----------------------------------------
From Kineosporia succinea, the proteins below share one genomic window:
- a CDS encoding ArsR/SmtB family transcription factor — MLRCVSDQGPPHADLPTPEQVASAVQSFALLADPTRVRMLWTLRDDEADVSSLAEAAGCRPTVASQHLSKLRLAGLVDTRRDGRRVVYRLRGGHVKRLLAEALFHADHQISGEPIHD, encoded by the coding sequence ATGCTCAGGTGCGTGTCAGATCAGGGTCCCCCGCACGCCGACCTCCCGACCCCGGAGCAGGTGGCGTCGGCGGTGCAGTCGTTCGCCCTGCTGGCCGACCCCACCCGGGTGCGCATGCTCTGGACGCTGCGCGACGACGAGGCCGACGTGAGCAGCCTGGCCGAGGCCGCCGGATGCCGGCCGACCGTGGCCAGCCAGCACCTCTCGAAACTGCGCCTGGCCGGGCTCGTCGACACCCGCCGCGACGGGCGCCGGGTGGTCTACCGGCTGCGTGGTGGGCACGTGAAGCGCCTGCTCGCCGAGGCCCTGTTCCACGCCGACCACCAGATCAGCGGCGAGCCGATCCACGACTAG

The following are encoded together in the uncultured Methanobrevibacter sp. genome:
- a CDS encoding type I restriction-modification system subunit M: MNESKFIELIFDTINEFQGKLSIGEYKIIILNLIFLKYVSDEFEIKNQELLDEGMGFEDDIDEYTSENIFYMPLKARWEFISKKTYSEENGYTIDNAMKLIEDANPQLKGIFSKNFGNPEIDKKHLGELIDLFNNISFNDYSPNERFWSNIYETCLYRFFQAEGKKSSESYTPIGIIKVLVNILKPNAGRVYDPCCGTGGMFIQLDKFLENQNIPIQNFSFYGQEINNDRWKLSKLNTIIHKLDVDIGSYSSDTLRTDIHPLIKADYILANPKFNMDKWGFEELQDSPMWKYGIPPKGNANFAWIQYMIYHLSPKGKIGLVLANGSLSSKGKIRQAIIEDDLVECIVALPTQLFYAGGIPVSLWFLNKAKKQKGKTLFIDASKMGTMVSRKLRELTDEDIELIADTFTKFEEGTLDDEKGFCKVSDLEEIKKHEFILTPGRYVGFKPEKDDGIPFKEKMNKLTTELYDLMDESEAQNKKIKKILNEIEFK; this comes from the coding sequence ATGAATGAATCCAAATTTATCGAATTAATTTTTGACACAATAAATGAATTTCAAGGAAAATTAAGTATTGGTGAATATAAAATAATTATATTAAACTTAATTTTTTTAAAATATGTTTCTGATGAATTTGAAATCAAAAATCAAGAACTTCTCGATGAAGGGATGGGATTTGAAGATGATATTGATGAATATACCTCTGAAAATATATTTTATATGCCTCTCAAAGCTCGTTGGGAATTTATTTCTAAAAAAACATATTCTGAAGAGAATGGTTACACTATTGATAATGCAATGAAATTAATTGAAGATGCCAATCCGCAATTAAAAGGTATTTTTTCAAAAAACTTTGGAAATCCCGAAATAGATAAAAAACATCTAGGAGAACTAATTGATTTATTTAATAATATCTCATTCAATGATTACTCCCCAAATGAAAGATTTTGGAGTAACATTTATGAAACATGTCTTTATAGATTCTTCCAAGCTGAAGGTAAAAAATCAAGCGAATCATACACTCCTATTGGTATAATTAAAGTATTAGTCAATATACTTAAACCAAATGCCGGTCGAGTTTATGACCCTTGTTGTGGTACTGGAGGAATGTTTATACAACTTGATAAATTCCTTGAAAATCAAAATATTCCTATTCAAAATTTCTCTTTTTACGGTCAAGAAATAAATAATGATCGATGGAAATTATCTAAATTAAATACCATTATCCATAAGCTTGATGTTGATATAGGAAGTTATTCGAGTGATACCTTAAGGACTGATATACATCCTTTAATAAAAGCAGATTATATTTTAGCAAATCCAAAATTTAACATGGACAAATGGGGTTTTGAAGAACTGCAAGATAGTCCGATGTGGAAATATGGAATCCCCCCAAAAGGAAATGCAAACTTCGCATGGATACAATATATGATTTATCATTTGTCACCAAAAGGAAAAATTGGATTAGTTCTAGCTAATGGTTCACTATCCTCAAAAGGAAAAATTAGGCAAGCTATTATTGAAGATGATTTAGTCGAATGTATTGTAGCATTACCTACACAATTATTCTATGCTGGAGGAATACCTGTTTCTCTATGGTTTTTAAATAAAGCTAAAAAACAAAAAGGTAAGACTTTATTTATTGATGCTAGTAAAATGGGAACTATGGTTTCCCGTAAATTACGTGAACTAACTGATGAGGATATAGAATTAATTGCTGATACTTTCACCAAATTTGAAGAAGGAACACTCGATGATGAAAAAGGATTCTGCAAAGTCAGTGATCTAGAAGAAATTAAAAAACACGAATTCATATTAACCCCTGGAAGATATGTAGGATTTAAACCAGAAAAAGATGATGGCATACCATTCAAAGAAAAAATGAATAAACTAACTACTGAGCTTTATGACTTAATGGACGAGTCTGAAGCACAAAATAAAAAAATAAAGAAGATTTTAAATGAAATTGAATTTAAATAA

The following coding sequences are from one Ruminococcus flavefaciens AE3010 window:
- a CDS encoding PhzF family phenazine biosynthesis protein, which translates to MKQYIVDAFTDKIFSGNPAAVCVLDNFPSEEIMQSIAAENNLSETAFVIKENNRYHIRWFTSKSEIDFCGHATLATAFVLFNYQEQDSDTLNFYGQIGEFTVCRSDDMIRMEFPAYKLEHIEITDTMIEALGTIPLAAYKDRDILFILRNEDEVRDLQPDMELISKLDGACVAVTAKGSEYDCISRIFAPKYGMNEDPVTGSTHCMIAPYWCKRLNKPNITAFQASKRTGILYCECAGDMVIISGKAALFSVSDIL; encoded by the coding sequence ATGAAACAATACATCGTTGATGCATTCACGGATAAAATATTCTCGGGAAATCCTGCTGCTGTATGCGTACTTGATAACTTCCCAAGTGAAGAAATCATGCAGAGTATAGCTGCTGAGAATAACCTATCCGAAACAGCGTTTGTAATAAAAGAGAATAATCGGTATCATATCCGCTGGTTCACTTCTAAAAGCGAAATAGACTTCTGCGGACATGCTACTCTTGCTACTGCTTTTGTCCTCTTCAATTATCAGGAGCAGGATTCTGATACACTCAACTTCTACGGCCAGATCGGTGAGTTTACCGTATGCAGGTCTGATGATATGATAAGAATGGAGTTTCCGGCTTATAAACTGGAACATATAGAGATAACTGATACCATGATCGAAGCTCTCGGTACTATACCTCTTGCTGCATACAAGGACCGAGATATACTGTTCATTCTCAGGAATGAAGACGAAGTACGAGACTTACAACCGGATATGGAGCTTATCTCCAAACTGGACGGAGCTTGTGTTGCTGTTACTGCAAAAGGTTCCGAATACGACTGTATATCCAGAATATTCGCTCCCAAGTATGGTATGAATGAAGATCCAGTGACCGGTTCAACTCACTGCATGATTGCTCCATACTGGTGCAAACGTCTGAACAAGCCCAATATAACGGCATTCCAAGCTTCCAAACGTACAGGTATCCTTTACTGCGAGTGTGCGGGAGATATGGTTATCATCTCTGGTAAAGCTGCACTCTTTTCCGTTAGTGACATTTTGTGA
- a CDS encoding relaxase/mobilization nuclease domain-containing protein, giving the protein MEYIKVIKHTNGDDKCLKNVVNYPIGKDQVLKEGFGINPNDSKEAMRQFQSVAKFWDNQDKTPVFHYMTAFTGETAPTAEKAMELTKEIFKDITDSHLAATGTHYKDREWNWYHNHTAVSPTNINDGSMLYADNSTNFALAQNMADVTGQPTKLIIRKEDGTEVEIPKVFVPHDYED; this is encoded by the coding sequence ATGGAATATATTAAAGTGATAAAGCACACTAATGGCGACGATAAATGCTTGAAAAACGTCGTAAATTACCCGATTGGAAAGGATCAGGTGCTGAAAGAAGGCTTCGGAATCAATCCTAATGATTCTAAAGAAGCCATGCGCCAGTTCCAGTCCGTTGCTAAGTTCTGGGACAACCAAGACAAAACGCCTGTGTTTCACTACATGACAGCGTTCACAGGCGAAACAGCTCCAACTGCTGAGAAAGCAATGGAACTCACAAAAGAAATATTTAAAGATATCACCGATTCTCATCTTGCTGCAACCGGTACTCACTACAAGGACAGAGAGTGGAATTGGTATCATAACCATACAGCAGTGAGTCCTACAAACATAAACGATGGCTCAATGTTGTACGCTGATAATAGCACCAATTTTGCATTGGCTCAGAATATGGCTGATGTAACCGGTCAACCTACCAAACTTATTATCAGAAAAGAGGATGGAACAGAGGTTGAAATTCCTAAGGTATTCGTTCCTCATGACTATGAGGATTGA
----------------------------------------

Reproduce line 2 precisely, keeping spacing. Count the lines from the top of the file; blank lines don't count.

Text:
- a CDS encoding ArsR/SmtB family transcription factor — MLRCVSDQGPPHADLPTPEQVASAVQSFALLADPTRVRMLWTLRDDEADVSSLAEAAGCRPTVASQHLSKLRLAGLVDTRRDGRRVVYRLRGGHVKRLLAEALFHADHQISGEPIHD, encoded by the coding sequence ATGCTCAGGTGCGTGTCAGATCAGGGTCCCCCGCACGCCGACCTCCCGACCCCGGAGCAGGTGGCGTCGGCGGTGCAGTCGTTCGCCCTGCTGGCCGACCCCACCCGGGTGCGCATGCTCTGGACGCTGCGCGACGACGAGGCCGACGTGAGCAGCCTGGCCGAGGCCGCCGGATGCCGGCCGACCGTGGCCAGCCAGCACCTCTCGAAACTGCGCCTGGCCGGGCTCGTCGACACCCGCCGCGACGGGCGCCGGGTGGTCTACCGGCTGCGTGGTGGGCACGTGAAGCGCCTGCTCGCCGAGGCCCTGTTCCACGCCGACCACCAGATCAGCGGCGAGCCGATCCACGACTAG